The Emergence of Light Rail Transit as a "New" Transit Mode
Light rail transit emerged as a discrete rail mode in the 1950s and 60s in northern Europe as metropolitan regions rebuilt their war-ravaged streetcar systems with the objective of achieving many of the qualities of heavy rail at lower cost. The new mode differed from traditional streetcars and interurbans in several respects. The new mode emphasized the separation of rail and auto travel lanes or alignments wherever possible. It also emphasized the operation of one-crew-member trains that were composed of several high capacity cars. Streetcars had been operating in these cities with small cars, sometimes formed into trains of two, or three cars, the lead car of which was staffed with two crew members, and the remaining cars with one crew member each. Light rail also emphasized the provision of more and wider doors on cars, and the utilization of all doors to board and alight large passenger volumes quickly. New fare systems, particularly barrier-free, proof-of-payment (POP) systems are often a part of this transformation. The intent of these attributes was to develop networks of intermediate capacity, higher-speed routes with lower operating costs that could function as backbones of regional transit systems in some cases, and to supplement traditional heavy rail systems in others. Multi-modalism involving seamless transfers thus was another attribute of light rail that set it apart from streetcars. (See Thompson, 2003: Experience, Economics, and Evolution From Starter Lines to Growing Systems)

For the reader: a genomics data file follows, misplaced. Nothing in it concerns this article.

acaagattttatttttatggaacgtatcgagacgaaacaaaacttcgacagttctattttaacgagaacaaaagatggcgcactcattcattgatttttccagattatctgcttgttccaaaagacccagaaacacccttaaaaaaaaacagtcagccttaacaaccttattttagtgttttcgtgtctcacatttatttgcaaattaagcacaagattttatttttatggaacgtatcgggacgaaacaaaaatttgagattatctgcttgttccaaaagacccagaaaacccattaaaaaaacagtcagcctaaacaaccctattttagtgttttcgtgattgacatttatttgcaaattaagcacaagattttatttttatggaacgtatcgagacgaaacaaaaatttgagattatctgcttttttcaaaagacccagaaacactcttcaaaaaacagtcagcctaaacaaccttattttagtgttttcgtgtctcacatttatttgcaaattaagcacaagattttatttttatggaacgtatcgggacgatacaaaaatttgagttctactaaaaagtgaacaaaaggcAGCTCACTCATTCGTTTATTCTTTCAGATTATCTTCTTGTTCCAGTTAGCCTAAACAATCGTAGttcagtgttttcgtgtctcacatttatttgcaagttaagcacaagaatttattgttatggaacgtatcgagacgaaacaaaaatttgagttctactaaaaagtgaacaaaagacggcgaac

The Birth of the Light Rail Transit Committee
This committee was founded within the TRB in 1974, initially as a subcommittee, to advance these ideas for application in North America. The committee branded the European ideas as, "light rail," in 1974 and expanded the definition of light rail to include traditional streetcars. It then organized a national conference that was sponsored jointly by the TRB, the Urban Mass Transit Administration (UMTA), and APTA to promote study of the European concept. The conference took place in Philadelphia in June 1975. The first application of the European light rail ideas to an all-bus North American city opened in Edmonton, Canada in 1978 and in the US the first system opened in San Diego three years later. Subsequently, light rail has spread throughout the continent through new starts, the rebuilding of remaining streetcar systems to incorporate some if not all of the European ideas central to light rail, and through expansion of the original new start systems.